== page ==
SANAA, June 28: Foreign ministers of the Organization of the Islamic Conference opened a meeting here on Tuesday with a call for a Muslim permanent seat on the UN Security Council.
OIC Secretary-General Ekmeleddin Ihsanoglu urged a greater role for Muslim countries in world affairs and demanded a ‘permanent representation for the Islamic world on the UN Security Council’.
“The Islamic world, which represents one-fifth of total mankind, cannot remain excluded from the activities of the Security Council which assumes a fundamental role in keeping security and peace in the world,” he said.
Mr Ihsanoglu had announced on Monday that ministers would discuss proposals for the representation of the 57-member body on the Security Council during their three-day conference in the Yemeni capital.
Calls for increasing the number of permanent members have been resonating since Germany, Japan, India and Brazil announced their wish to have veto-wielding positions like the current big five of Britain, China, France, Russia and the United States.
Mr Ihsanoglu told the conference that his plans also provided for the introduction of ‘real reform’ in the Islamic bloc’s internal affairs.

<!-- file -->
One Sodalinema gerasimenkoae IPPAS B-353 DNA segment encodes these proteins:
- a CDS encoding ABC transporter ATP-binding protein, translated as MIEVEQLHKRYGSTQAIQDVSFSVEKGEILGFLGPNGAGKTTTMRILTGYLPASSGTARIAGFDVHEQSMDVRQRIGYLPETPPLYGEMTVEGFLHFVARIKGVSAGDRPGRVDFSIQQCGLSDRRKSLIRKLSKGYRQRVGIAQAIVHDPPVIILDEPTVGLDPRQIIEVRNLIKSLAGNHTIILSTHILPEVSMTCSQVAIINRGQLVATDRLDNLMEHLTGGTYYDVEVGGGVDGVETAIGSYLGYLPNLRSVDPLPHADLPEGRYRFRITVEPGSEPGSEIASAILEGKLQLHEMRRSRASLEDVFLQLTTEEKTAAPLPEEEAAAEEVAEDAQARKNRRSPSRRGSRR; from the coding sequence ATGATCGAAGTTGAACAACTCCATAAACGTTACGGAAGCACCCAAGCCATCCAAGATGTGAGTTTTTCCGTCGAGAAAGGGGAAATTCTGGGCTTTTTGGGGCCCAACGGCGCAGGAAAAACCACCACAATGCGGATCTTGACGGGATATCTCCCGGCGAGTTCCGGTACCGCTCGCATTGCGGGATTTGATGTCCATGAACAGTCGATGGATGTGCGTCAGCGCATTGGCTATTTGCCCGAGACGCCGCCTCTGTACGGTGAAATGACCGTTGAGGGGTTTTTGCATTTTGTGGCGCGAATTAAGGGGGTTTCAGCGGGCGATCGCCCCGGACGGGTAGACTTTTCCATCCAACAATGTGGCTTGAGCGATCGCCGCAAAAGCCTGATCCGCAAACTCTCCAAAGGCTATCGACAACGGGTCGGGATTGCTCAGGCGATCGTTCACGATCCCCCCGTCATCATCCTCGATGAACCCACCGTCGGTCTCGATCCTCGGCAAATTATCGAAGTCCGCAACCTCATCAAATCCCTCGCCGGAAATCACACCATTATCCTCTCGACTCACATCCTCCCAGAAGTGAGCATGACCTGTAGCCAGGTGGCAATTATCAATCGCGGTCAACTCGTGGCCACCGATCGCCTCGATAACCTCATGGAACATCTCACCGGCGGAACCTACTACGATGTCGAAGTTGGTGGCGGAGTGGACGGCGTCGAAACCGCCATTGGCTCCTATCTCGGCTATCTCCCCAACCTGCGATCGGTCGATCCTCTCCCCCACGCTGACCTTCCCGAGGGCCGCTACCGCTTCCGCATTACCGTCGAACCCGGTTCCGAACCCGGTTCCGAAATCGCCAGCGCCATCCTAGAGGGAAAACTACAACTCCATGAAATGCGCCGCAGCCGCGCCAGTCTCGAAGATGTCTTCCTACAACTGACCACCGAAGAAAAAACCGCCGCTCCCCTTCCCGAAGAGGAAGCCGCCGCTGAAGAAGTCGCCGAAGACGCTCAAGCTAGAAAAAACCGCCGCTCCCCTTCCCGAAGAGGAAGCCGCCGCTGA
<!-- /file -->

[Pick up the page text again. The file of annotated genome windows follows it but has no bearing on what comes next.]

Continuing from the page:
“I want to push for real reform in the organization, not just a superficial one ... to enhance capabilities and improve performance,” he said at the opening which was held amid tight security measures and away from the press.
Mr Ihsanoglu became head of the OIC at the start of the year after his election to the top job in June 2004, becoming the first secretary-general in the organization’s 36-year history to be chosen through secret ballot.
The Turkish secretary-general also proposed finding a new name for the organization that would reflect ‘its reality’.
OIC was given its current name when it was first established at a meeting of Islamic leaders convened in Morocco following an attempt by Jewish hardliners to burn down Al-Aqsa mosque.
The Red Sea city of Jeddah in Saudi Arabia hosts the headquarters of the OIC, “pending the liberation of Jerusalem, which would be the permanent headquarters,” according to the OIC website.
The OIC was entrusted “in absolute priority, with liberating Al Quds and Al-Aqsa from Zionist occupation,” it added.
But Mr Ihsanoglu wanted to “revisit the OIC’s convention and rewrite it in a way that would serve the interests of the (Islamic) nation”.
He also wanted to reform the OIC in order to “guarantee that its political decisions do not remain wishes”.— AFP